The NYC Department of Records has released a treasure trove of old NYPD evidence photos,
and uploaded to their website, which is here. The images range from mildly interesting (such as the pictures of 1915 automobile engines and instruction booklets on how to find out where the hell all that oil is coming from) to gruesome and detailed images of murder scenes, victims still present, on roads, in beds, a couple of dead guys tossed down an elevator shaft, and other unsavory locations. Such as the Bronx, where people were just tossed under railroad bridges, apparently.
Those who are really adventurous can take a peek at the bloated corpse of a ship captain murdered by his own crew… he’s naked. And not at all pretty.
If you’re a little less adventurous, you might want to take a peek at the “Intelligence / Psychology Tests”, which apparently consisted of playing with cubes and putting together puzzles of “head shapes”.
Despite, and perhaps also because of, the gruesome details, we get an almost unprecedented look into police procedure in the early 1900’s, as well as a look into the horrors that the NYPD officers faced back then. It’s safe to say, I think, that that horror hasn’t abated, and that’s why this collection of images will perhaps make you think twice about a cop’s everyday duties in big cities. It’s not all roses, people.
Many of the crime scene photos are take as an overhead view, to facilitate reconstruction of the crime scene, and to provide an easily understandable overview of the setting to officers looking at the photos. It does, unfailingly, provide all that, but for those of us who have only rarely, if ever, seen crime scene photos before, the gritty reality of violent death is also communicated in an especially cold, matter-of-fact and unflinching way that we guarantee that you’ve never seen on any of the CSI franchises.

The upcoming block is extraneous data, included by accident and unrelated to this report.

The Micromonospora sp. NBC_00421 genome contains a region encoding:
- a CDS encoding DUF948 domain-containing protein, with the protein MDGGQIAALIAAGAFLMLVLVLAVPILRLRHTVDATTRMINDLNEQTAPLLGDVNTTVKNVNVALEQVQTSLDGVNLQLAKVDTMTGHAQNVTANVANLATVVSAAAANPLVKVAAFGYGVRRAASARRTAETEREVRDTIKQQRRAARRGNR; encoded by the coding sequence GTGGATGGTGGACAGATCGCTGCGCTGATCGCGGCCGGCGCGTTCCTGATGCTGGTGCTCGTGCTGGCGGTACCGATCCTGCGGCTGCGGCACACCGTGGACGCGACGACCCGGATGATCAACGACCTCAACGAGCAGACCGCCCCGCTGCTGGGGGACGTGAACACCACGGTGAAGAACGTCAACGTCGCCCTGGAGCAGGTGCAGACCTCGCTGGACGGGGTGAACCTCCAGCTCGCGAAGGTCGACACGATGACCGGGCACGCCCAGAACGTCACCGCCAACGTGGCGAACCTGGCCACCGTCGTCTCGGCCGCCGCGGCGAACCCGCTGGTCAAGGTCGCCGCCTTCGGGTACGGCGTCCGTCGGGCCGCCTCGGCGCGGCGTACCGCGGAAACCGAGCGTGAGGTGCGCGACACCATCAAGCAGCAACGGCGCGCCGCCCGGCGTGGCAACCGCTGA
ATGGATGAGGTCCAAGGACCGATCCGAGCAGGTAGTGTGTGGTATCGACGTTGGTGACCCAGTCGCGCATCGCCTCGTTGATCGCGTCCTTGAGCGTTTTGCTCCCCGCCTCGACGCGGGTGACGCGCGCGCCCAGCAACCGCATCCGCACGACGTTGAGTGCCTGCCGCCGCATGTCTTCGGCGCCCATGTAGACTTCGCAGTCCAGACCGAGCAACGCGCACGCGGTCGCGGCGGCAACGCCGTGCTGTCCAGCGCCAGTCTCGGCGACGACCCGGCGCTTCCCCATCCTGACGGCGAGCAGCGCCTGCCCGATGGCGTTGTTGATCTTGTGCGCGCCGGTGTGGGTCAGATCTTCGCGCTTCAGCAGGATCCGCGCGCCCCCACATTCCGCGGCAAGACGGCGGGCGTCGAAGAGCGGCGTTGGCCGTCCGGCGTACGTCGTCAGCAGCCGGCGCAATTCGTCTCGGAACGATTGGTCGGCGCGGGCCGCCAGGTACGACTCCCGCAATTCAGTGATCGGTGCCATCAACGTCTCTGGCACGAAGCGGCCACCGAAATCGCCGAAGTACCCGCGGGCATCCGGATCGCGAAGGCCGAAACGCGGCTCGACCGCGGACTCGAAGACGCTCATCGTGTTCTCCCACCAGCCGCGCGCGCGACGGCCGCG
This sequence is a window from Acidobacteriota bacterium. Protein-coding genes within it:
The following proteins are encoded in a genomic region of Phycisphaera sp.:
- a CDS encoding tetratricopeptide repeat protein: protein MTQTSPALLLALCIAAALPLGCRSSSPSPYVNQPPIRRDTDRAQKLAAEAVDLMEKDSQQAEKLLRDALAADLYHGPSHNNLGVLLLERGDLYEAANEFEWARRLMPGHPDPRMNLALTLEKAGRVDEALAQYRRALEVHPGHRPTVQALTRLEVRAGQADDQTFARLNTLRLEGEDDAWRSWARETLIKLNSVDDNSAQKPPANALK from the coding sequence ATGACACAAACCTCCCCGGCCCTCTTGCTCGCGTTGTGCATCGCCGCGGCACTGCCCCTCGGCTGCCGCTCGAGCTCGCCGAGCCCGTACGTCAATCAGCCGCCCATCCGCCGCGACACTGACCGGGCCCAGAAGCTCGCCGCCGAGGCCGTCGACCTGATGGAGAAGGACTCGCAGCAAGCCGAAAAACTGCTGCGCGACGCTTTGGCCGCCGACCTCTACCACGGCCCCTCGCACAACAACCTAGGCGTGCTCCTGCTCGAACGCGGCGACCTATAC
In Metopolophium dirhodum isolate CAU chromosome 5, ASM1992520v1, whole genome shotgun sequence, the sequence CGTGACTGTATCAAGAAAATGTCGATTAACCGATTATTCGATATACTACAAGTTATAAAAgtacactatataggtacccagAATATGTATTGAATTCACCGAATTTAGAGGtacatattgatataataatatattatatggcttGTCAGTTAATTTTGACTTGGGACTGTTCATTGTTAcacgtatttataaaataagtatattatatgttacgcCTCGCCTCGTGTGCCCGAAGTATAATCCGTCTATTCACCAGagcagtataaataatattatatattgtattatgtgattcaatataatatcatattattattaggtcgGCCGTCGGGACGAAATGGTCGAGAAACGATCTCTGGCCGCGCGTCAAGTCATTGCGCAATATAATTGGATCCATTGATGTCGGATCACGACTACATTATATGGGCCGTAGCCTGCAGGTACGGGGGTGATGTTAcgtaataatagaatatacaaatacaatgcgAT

In the picture aboce, the stilts for the overhead camera are clearly visible, positioned in a triangle around the woman, lying in a pool of her own blood. In other images, the camera “legs” aren’t quite as clear. In yet other, the photographer’s own feet have been included, or police officers are seen crowding around a newly found body in a car or street.
Other interesting photos from the collection of PD Evidence from the early 1900’s:
Being a police officer has always been a hard line of work, and that was true when the 1900’s were young, too. Among all the images of murder victims, there are also mug shots, drivers licenses, document copies, street scenes and some very interesting views of what the city looked like back then. Even if you’re just interested in photography, these images are worth taking a look at.